In a one-cup serving, this nutritional powerhouse boasts 200 percent of your recommended daily allowance of Vitamin C, a good dose of Vitamin A, riboflavin, calcium, and fiber -- and contains just 40 calories. It has even been proven to help protect against cataracts, stroke, and many kinds of cancer. In fact, acccording to a researcher at the University of Illinois, sulforaphane, one of broccoli's cancer-fighting compounds, "is one of the most powerful anticarcinogens found in food." How does sulforaphane's anti-cancer property work? "It works by increasing the enzymes in your liver that destroy the cancer-inducing chemicals you ingest in food or encounter in the environment." Incidentally, boiling broccoli was shown to reduce the effectiveness of its cancer-fighting properties. The best way to maximize the anti-cancer properties may be to give it a quick steam -- just 3 or 4 minutes.
How to Cook Broccoli
Perfectly cooked broccoli is an appetizing bright green with a mild, pleasant flavor and a tender but firm texture. To avoid overcooking, uncover once it's done and serve right away. You can also plunge it into an ice bath to stop the cooking -- this will preserve the color, flavor, and nutrients.
Here's a friendly visual to help you avoid overcooking broccoli, which may strip it of some nutrients. It shows what to shoot for. The broccoli cooked to "crisp-tender" still holds its healthy crunch and likely has retained vitamins and other nutrients a bit better than the flabby, overdone version.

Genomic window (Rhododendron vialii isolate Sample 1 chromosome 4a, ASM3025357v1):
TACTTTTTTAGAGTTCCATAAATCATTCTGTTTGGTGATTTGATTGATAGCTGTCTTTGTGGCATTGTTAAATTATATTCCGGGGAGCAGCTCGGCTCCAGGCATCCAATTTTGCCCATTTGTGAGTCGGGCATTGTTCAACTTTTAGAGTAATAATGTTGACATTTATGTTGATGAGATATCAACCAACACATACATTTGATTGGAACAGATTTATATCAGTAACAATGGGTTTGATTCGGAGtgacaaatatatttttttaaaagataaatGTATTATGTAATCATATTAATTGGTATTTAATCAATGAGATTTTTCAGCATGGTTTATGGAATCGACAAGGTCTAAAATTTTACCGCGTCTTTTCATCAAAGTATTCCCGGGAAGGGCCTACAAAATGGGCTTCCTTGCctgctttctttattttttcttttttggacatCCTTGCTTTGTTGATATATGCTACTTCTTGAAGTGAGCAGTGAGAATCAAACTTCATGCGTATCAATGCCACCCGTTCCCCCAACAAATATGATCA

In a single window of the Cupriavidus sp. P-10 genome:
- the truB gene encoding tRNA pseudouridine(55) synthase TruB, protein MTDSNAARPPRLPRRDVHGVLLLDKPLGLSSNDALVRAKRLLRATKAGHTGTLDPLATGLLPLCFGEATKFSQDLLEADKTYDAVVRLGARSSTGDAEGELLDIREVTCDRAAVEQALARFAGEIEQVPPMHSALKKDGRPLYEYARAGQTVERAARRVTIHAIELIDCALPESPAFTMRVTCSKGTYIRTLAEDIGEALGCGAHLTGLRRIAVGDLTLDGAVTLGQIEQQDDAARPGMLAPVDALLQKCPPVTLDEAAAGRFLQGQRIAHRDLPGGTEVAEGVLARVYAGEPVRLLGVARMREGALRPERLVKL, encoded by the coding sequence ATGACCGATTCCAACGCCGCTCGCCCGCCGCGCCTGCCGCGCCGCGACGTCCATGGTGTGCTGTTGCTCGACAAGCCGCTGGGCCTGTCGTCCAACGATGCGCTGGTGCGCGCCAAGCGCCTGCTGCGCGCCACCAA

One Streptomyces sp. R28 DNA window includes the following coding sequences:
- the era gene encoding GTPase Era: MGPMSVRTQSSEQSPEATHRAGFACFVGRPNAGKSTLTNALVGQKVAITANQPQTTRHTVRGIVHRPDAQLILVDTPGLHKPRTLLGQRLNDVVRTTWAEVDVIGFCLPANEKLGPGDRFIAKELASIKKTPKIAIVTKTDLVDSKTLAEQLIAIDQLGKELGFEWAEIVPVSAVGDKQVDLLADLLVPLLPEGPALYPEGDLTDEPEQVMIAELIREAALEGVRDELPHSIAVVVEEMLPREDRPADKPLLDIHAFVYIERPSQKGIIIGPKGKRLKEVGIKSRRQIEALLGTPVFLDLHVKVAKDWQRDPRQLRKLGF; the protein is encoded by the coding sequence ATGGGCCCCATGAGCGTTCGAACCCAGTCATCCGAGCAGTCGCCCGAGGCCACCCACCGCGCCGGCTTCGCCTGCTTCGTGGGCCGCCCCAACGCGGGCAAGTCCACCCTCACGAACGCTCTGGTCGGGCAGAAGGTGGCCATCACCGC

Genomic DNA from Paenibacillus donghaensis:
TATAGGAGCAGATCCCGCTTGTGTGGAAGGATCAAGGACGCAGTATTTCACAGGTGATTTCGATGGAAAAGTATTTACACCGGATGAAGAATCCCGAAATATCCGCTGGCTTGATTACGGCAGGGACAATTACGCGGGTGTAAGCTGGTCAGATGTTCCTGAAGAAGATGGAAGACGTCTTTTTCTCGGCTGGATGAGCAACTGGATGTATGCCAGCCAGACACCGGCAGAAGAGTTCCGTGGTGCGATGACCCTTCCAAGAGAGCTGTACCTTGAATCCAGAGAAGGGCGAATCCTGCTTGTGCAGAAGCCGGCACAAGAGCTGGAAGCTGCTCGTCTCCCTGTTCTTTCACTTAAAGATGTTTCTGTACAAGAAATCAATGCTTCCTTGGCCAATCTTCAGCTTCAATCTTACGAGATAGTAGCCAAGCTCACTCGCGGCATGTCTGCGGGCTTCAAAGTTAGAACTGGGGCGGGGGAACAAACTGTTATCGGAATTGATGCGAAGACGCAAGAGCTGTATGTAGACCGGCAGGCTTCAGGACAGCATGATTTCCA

How to Steam Broccoli
If you have a pasta cooker with a steaming basket, add about an inch of water to the bottom of the pan and bring the water to a boil. Add cut broccoli florets and peeled, sliced rings of broccoli stalks to the basket and steam, covered, for just 3 to 5 minutes. If you like softer broccoli, let it go for a few minutes more. You can also steam broccoli directly in a skillet: add cut broccoli and about 1/4 inch of water to a skillet and cook covered for about 5 minutes. Steamed broccoli may be one of the healthiest ways to cook broccoli because it's quick and nutrients and vitamins won't be lost in the cooking water, as can be the case with boiled broccoli.
"What a hit with my family. Just the right mixture of garlic and cashews with our favorite side dish, broccoli," says SALSIEPIE. "And, so very easy to make!! If in a pinch, you could probably use frozen broccoli too."
Have a need for speed? Here's how to steam broccoli in the microwave. Simply add small florets of broccoli to a microwave-safe bowl. Sprinkle with a couple tablespoons of water and microwave on high for 5 to 7 minutes or until it reaches your desired doneness.